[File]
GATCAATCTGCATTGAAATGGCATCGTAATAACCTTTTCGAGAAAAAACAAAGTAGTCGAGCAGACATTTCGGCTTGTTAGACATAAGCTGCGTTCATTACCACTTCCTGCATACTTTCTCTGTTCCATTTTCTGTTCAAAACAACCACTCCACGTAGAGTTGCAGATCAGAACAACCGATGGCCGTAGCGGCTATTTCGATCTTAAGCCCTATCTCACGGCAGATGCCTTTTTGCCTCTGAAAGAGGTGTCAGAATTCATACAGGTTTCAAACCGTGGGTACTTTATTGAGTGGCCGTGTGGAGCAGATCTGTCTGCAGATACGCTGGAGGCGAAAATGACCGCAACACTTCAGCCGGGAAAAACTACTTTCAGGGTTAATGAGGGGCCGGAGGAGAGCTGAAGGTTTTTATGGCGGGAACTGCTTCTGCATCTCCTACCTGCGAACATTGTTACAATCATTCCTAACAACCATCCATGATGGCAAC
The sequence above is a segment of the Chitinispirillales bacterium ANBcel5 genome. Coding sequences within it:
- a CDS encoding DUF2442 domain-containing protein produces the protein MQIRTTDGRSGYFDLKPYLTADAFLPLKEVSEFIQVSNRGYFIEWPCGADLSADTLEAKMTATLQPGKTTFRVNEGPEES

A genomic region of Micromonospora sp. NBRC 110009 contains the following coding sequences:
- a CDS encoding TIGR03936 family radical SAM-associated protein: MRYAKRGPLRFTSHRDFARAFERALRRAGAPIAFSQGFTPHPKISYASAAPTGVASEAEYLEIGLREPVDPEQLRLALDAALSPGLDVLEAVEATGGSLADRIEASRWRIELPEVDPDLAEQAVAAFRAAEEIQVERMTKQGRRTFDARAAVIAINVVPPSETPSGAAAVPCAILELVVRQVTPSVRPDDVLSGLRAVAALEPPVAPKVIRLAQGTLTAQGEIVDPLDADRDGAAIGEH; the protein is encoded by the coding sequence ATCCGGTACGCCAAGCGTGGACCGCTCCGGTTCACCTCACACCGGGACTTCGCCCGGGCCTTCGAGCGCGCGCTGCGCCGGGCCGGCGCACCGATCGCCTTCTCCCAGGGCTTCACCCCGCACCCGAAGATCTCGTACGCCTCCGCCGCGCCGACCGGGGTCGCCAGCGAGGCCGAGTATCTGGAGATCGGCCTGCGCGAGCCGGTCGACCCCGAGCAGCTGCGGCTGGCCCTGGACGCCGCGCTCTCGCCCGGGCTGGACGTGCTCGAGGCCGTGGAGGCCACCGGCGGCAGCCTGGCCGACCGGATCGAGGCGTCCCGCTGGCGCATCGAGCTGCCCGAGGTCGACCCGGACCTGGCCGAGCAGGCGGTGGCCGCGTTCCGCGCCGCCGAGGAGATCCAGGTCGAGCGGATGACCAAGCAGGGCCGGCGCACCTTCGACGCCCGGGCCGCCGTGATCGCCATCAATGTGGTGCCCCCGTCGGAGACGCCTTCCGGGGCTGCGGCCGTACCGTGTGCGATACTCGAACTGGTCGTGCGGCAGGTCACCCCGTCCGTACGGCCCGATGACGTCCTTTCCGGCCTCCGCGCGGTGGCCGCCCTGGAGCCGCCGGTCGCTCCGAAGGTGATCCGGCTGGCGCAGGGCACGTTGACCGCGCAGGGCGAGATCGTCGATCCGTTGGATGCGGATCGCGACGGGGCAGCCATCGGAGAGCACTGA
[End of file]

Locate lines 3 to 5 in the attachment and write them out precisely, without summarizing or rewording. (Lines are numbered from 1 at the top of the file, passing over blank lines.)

- a CDS encoding DUF2442 domain-containing protein produces the protein MQIRTTDGRSGYFDLKPYLTADAFLPLKEVSEFIQVSNRGYFIEWPCGADLSADTLEAKMTATLQPGKTTFRVNEGPEES

A genomic region of Micromonospora sp. NBRC 110009 contains the following coding sequences:
- a CDS encoding TIGR03936 family radical SAM-associated protein: MRYAKRGPLRFTSHRDFARAFERALRRAGAPIAFSQGFTPHPKISYASAAPTGVASEAEYLEIGLREPVDPEQLRLALDAALSPGLDVLEAVEATGGSLADRIEASRWRIELPEVDPDLAEQAVAAFRAAEEIQVERMTKQGRRTFDARAAVIAINVVPPSETPSGAAAVPCAILELVVRQVTPSVRPDDVLSGLRAVAALEPPVAPKVIRLAQGTLTAQGEIVDPLDADRDGAAIGEH; the protein is encoded by the coding sequence ATCCGGTACGCCAAGCGTGGACCGCTCCGGTTCACCTCACACCGGGACTTCGCCCGGGCCTTCGAGCGCGCGCTGCGCCGGGCCGGCGCACCGATCGCCTTCTCCCAGGGCTTCACCCCGCACCCGAAGATCTCGTACGCCTCCGCCGCGCCGACCGGGGTCGCCAGCGAGGCCGAGTATCTGGAGATCGGCCTGCGCGAGCCGGTCGACCCCGAGCAGCTGCGGCTGGCCCTGGACGCCGCGCTCTCGCCCGGGCTGGACGTGCTCGAGGCCGTGGAGGCCACCGGCGGCAGCCTGGCCGACCGGATCGAGGCGTCCCGCTGGCGCATCGAGCTGCCCGAGGTCGACCCGGACCTGGCCGAGCAGGCGGTGGCCGCGTTCCGCGCCGCCGAGGAGATCCAGGTCGAGCGGATGACCAAGCAGGGCCGGCGCACCTTCGACGCCCGGGCCGCCGTGATCGCCATCAATGTGGTGCCCCCGTCGGAGACGCCTTCCGGGGCTGCGGCCGTACCGTGTGCGATACTCGAACTGGTCGTGCGGCAGGTCACCCCGTCCGTACGGCCCGATGACGTCCTTTCCGGCCTCCGCGCGGTGGCCGCCCTGGAGCCGCCGGTCGCTCCGAAGGTGATCCGGCTGGCGCAGGGCACGTTGACCGCGCAGGGCGAGATCGTCGATCCGTTGGATGCGGATCGCGACGGGGCAGCCATCGGAGAGCACTGA